《Wuhan Yangtze Optical Technologies Co., Ltd. Code of Conduct》
This Code is formulated with reference to the Responsible Business Alliance Code of Conduct and is applicable to the overall operations of the Company. This Code consists of five parts: Labour, Health and Safety, environment, business ethics and management systems.
1) Free choice of career
Do not employ forced, bound (including debt bound) or indentured Labour, involuntary or exploitative prison Labour, slaves or human trafficking. This includes not transporting, harboring, recruiting, transferring or receiving persons through threats, violence, coercion, abduction or fraud. There shall be no unreasonable restrictions on workers' freedom of movement within the Factory and access to such places as workers' quarters or living quarters provided by the Company (if applicable). As part of the employment process, a written employment agreement must be provided to all workers in their native language, including a description of the terms and conditions of employment. Foreign workers must receive an employment agreement before leaving their country of origin, and no substitution or variation is allowed in the employment agreement after their arrival in the receiving country, unless these changes are made to comply with local laws and provide equal or better terms. All work must be voluntary and workers are free to leave or terminate their employment at any time without paying any penalty if reasonable notice is given in accordance with the workers' contract. Employers, agents, and sub-agents may not possess or otherwise destroy, hide, or confiscate identification cards or immigration documents, such as government-issued identification, passports, or work permits. Employers may have such documents only if required by law. In such cases, workers may not be denied access to their documents at any time. The worker is not required to pay recruitment fees or other related fees to an agent or sub-agent of the employer for his/her employment. If the worker is found to have paid any of the above fees, the fees shall be returned to the Worker.
2) Underage workers
Child Labour shall not be used at any stage of production. Terminology “ Children; It means any person who is under 15 years of age, or below the age for completion of compulsory education, or below the minimum age for employment in the country/region (whichever is the largest of the three). Participants should implement appropriate mechanisms to verify the age of workers. Support legal use of workplace learning programs that comply with all laws and regulations. Workers under 18 years of age (underage workers) may not perform work that may endanger their health or safety, including night shifts and overtime. Participants shall ensure proper management of student work by properly maintaining student work records, conducting rigorous due diligence on educational partners providing student work, and protecting student work rights in accordance with laws and regulations. Participants should provide appropriate support and training to all student workers. Where not provided for by local law, student, trainee and apprentice workers shall be paid at least as much as junior workers performing equivalent or similar positions. Assistance/remedy will be provided if child Labour is found.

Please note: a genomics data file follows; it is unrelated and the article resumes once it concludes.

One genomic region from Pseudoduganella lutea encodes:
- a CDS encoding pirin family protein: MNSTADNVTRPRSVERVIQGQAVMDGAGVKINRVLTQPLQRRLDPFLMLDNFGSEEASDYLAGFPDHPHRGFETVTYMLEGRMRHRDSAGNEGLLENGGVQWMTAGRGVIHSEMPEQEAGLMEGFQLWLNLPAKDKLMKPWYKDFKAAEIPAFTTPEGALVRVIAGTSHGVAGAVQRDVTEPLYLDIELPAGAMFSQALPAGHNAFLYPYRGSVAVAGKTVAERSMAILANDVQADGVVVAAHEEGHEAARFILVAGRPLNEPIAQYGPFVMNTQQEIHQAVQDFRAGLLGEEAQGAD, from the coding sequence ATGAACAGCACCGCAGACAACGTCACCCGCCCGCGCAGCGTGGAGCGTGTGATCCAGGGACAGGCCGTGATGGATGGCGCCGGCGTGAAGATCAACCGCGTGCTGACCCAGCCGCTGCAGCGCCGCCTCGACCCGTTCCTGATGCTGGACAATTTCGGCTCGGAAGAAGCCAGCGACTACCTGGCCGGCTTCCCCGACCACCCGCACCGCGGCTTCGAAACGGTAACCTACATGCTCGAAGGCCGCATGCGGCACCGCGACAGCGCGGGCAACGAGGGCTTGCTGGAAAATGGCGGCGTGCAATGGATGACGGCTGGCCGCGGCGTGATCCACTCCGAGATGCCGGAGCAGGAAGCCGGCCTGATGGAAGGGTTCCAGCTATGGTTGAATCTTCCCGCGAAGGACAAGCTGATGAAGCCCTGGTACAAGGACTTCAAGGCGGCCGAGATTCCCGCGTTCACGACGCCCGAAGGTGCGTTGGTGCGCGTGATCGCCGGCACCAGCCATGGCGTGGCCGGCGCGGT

3) Working hours
Research on business practice shows that overwork is obviously related to decreased productivity, increased personnel mobility, and increased number of injuries. Working hours shall not exceed the maximum hours prescribed by local law. Moreover, the working hours including overtime should not exceed 60 hours per week, except in emergency or exceptional circumstances. All overtime must be voluntary. Workers should have at least one day off every seven days.
4) Salary and benefits
Payments to workers shall be in accordance with all applicable wage laws, including those governing minimum wages, overtime hours and statutory benefits. According to local law, workers should be paid overtime at a rate higher than the normal hourly rate. The use of wage deductions as a disciplinary measure is prohibited. Clear and easy to understand payslips shall be provided to workers in a timely manner during each payslip recording period, which shall contain sufficient information to be able to calculate the accuracy of the remuneration for the labor rendered. The use of temporary, dispatched and contracted workers must comply with local legal restrictions.
5) Humane treatment
No harsh and inhuman acts such as violence, gender-based violence, sexual harassment, sexual abuse, corporal punishment, mental or physical coercion, bullying, public shaming or verbal abuse against workers; Nor threaten to carry out any such act. Disciplinary policies and procedures that support these requirements should be clearly established and communicated to workers.
6) No discrimination/harassment